Apple unveils new iPhone with added features

The upgraded device boasts faster Internet speed, GPS mapping and more languages

Apple Corporation CEO Steve Jobs looks at a screen showing the new iPhone 3G during his keynote speech at the Apple Worldwide Developers Conference in...

Apple Corporation CEO Steve Jobs looks at a screen showing the new iPhone 3G during his keynote speech at the Apple Worldwide Developers Conference in...

Apple Monday unveiled a new version of its popular iPhone built for high-speed wireless networks with faster Internet access and more features for business users.
"It's incredibly zippy," chief executive Steve Jobs said as he demonstrated the new mobile device at the opening of Apple's annual Worldwide Developers Conference in San Francisco.
"We've learned so much with the first iPhone. We've taken what we've learned and more and created the iPhone 3G; and it's beautiful."
The iPhone 3G - for third-generation mobile networks - is designed for faster Internet downloads, longer talk times, and takes advantage of the high-speed network to provide GPS mapping built in, Jobs said.
Apple will begin rolling out new versions of the sleek smartphone devices July 11 and make it available in 70 countries. The first-generation iPhone is available in six countries.
"The next time you are in Malta and need an iPhone, you will be able to get it," Jobs aid.
IPhone's software update features "many new languages," including two forms of Japanese and two forms of Chinese, one that lets users draw characters on the devices' touch-screens.
"You can switch between languages on the fly," Jobs said. "It's one of the great advantages of not having a bunch of plastic keys for your keyboard."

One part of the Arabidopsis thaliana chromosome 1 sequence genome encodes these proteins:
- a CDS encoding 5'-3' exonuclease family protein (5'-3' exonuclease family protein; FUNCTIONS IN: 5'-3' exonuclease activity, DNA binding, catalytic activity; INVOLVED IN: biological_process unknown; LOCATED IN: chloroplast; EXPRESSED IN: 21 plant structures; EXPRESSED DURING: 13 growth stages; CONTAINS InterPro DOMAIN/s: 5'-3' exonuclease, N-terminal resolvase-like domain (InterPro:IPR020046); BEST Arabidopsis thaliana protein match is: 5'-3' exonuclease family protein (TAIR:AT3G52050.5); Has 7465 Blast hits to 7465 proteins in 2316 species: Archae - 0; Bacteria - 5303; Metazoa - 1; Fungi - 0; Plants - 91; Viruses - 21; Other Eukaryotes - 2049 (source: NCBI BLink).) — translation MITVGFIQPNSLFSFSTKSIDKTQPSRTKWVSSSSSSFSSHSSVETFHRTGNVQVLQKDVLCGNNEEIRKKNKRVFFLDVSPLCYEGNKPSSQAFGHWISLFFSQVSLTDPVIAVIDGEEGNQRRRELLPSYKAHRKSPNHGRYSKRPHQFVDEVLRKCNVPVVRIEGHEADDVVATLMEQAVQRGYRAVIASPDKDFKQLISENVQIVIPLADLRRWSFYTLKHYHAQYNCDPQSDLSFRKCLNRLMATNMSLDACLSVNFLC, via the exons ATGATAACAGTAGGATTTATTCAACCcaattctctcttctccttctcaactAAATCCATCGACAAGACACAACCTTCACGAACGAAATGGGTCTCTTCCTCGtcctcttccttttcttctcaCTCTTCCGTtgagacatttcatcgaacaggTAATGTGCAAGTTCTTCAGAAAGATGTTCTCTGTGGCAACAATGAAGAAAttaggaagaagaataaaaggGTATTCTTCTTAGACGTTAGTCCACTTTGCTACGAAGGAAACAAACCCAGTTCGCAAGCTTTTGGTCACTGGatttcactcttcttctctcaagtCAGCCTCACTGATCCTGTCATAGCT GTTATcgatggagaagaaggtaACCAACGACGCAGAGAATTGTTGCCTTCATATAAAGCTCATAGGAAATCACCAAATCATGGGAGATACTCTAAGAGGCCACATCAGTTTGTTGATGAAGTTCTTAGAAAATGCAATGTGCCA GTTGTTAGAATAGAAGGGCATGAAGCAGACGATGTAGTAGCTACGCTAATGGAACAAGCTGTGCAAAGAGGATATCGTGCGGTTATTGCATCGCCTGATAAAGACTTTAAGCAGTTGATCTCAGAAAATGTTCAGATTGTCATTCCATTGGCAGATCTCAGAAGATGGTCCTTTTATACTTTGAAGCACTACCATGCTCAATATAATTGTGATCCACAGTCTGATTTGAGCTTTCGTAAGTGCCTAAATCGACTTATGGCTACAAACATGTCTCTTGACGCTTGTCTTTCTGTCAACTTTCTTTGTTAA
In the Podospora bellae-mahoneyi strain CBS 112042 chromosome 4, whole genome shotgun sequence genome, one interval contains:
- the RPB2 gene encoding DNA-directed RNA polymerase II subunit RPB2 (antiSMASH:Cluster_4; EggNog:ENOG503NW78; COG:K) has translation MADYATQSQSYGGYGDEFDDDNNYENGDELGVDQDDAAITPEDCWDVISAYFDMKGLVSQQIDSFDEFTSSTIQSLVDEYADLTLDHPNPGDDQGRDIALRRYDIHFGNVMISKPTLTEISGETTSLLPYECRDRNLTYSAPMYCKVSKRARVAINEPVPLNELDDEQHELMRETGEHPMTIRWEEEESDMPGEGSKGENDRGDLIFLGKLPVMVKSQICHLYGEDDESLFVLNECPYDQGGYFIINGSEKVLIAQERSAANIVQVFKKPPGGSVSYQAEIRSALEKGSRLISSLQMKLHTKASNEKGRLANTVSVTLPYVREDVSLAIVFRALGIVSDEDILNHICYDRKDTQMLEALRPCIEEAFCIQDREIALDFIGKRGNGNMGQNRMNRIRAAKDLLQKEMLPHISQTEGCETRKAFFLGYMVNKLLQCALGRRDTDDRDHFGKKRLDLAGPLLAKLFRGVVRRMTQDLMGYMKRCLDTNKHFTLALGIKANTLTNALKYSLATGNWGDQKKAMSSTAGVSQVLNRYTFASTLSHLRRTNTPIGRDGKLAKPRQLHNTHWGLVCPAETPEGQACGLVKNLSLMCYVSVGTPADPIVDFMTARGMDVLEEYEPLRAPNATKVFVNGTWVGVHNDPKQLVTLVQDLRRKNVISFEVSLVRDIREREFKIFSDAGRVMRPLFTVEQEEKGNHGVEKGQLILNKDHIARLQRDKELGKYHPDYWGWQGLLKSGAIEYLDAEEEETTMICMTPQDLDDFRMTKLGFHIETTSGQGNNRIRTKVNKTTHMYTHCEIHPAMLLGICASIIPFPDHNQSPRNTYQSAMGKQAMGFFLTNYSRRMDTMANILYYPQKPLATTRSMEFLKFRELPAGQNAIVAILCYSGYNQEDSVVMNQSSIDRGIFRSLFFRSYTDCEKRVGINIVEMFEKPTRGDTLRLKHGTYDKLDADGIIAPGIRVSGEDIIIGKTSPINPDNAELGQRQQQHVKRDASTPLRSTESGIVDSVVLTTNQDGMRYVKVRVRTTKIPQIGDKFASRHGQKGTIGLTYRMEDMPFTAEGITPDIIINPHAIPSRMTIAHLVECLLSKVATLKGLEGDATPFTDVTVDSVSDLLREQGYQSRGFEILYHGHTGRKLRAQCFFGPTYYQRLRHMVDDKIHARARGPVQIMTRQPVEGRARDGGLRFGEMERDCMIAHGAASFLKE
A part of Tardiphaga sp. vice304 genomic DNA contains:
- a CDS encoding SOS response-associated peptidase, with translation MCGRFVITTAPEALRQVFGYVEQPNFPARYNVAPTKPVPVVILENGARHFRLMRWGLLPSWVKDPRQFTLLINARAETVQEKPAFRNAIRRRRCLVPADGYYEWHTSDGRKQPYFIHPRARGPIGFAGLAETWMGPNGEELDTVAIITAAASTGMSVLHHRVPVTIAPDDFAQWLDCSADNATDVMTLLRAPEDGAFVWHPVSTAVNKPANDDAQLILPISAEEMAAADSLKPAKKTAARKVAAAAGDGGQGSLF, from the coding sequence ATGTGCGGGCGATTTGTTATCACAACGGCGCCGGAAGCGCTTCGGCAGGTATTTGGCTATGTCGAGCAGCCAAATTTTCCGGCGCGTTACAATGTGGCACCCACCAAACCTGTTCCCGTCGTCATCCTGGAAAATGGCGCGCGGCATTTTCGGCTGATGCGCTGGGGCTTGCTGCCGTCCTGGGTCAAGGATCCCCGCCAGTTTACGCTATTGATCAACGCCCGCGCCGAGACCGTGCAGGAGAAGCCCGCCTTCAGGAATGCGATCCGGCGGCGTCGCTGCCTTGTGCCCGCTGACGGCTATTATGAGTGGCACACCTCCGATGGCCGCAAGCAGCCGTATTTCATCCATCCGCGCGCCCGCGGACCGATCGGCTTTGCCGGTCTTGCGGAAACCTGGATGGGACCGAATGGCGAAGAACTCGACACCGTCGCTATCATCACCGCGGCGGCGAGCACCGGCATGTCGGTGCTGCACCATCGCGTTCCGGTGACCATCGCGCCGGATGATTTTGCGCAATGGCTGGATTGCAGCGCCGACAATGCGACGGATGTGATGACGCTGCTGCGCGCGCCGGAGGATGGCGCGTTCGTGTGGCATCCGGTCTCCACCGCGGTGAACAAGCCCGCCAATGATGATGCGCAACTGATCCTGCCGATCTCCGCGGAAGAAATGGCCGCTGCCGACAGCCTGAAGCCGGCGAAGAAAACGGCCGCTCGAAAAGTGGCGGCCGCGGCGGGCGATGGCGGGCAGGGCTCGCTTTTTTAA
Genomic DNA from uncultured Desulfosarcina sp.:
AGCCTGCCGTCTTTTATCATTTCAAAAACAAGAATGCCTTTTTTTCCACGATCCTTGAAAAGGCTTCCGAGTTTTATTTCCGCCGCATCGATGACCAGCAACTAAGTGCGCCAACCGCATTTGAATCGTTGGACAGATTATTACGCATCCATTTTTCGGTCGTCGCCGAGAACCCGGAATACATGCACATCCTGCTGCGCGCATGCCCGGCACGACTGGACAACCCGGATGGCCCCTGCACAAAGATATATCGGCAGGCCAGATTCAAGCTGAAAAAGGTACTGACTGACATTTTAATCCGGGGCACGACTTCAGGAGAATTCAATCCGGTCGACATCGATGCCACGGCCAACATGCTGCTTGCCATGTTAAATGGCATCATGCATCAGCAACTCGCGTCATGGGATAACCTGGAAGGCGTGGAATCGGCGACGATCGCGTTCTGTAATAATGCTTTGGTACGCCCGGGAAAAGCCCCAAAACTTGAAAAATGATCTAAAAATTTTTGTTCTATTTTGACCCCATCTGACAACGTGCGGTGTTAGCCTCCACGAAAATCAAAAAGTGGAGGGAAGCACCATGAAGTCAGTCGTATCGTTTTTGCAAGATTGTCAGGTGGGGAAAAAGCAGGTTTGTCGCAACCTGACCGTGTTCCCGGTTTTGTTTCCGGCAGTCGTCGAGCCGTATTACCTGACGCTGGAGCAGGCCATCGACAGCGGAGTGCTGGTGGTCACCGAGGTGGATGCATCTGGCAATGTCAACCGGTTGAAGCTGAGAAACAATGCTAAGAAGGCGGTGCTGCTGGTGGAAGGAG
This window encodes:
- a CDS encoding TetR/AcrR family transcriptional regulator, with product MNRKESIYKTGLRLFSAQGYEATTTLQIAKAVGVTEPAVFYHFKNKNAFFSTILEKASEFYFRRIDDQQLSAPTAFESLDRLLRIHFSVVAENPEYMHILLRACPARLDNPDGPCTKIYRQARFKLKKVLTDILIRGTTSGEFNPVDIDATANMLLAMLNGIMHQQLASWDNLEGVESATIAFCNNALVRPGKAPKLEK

Competitive prices
The crowd cheered when Jobs announced the iPhone 3G will sell for US$199 with eight gigabytes of memory. Apple will charge US$299 for a model with 16 gigabytes of memory.
"It is a very aggressive price point and it is going to do some damage to the other players in the market," Gartner analyst Van Baker told Agence France-Presse, listing BlackBerry and Nokia among competitors in iPhone's crosshairs.
"It is clearly moving iPhone from being noticeable in the market to being potentially a market leader."
The eight-gigabyte iPhone 3G will be half the price of its predecessor and work twice as fast, according to Apple.
Jobs also said iPhone's second-generation software will let business users send and receive Microsoft Exchange email, in a direct shot at rival BlackBerry.
The iPhone software update is aimed at a business market that is currently hooked on BlackBerry devices made by Canada-based Research In Motion.
BlackBerry handsets have long let people "push" work email to the devices using the Microsoft email system.
Virtual private network
Apple worked with Cisco Systems to build virtual private network services into iPhones so businesses can establish secure connections to protect data being transferred.
Thirty-five percent of U.S. Fortune 500 companies and the U.S. military have "beta" tested iPhone's enterprise email, according to Jobs.
"It really has the ability to pack the power of a laptop into the size of a smart phone," said Randy Brooks, senior vice president of information technology at Walt Disney Company.
The iPhone 2.0 software update will be free to iPhone users and be available for iTouch iPods for 9.99 dollars. Apple introduced a "Mobileme" service that lets people access personal email accounts on iPhones, laptops, or home computers via the Internet.
Apple also showcased iPhone applications crafted by third-party developers as part of a move to stock an "App Store" slated to open online for business July 11.

Updated : 2021-04-15 03:35 GMT+08:00